Black women began creating theory and developing a new movement which spoke to the combination of problems they were battling, including sexism, racism, and classism. Angela Davis, for instance, showed that while Afro-American women were suffering from compulsory sterilization programs, white women were subjected to multiple unwilled pregnancies and had to clandestinely abort.[15]

The short-lived National Black Feminist Organization was founded in 1973 in New York by Margaret Sloan-Hunter and others. Two years later, Barbara Smith, Beverly Smith, Cheryl L. Clarke, Akasha Gloria Hull, and other female activists tied to the civil rights movement, Black Nationalism or the Black Panther Party established, as an off-shoot of the National Black Feminist Organization, the Combahee River Collective, a radical lesbian feminist group. Their founding text referred to important female figures of the abolitionist movement, such as Sojourner Truth, Harriet Tubman, Frances E. W. Harper, Ida B. Welles Barnett and Mary Church Terrell, president of the National Association of Colored Women founded in 1896. The Combahee River Collective opposed the practice of lesbian separatism, considering that, in practice, Separatists focused exclusively on sexist oppression and not on others oppression (race, class, etc.)[16]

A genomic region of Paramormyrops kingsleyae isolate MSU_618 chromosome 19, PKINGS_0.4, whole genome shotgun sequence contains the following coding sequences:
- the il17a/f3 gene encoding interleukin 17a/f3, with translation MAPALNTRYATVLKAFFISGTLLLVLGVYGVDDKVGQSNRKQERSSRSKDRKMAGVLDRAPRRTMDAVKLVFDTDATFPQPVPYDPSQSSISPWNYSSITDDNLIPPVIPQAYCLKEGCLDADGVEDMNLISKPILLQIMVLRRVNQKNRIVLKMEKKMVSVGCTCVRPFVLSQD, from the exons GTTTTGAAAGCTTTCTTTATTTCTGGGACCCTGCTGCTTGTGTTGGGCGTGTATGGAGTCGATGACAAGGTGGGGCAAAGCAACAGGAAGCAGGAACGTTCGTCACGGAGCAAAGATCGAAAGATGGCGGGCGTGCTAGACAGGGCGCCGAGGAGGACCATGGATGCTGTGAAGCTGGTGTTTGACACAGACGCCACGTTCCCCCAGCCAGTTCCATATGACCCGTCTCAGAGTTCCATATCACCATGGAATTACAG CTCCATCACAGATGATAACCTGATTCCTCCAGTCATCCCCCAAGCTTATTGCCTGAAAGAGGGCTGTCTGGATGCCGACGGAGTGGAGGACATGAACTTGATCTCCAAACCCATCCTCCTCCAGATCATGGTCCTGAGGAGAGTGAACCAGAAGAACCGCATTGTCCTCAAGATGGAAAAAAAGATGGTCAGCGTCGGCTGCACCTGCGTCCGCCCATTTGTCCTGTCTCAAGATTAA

This group's primary goal was "the development of integrated analysis and practice based upon the fact that the major systems of oppression are interlocking." They rejected all essentialization or biologization, focusing on political and economical analysis of various forms of domination. The Combahee River Collective, in particular on the impulse of Barbara Smith, would engage itself in various publications on feminism, showing that the position of Black women was specific and adding a new perspective to Women's studies, mainly written by White women.

The Black Lesbian Caucus was created as an off-shoot of the Gay Liberation Front in 1971, and later took the name of the Salsa Soul Sisters, Third World Wimmin Inc. Collective, which was the first "out" organization for lesbians, womanists and women of color in New York [1]. The Salsa Soul Sisters published a literary quarterly called Azalea: A Magazine by Third World Lesbians in the late 1970s and early 1980s. The Sisters are now known as African Ancestral Lesbians United for Societal Change, and is the oldest black lesbian organization in the United States.[17][18]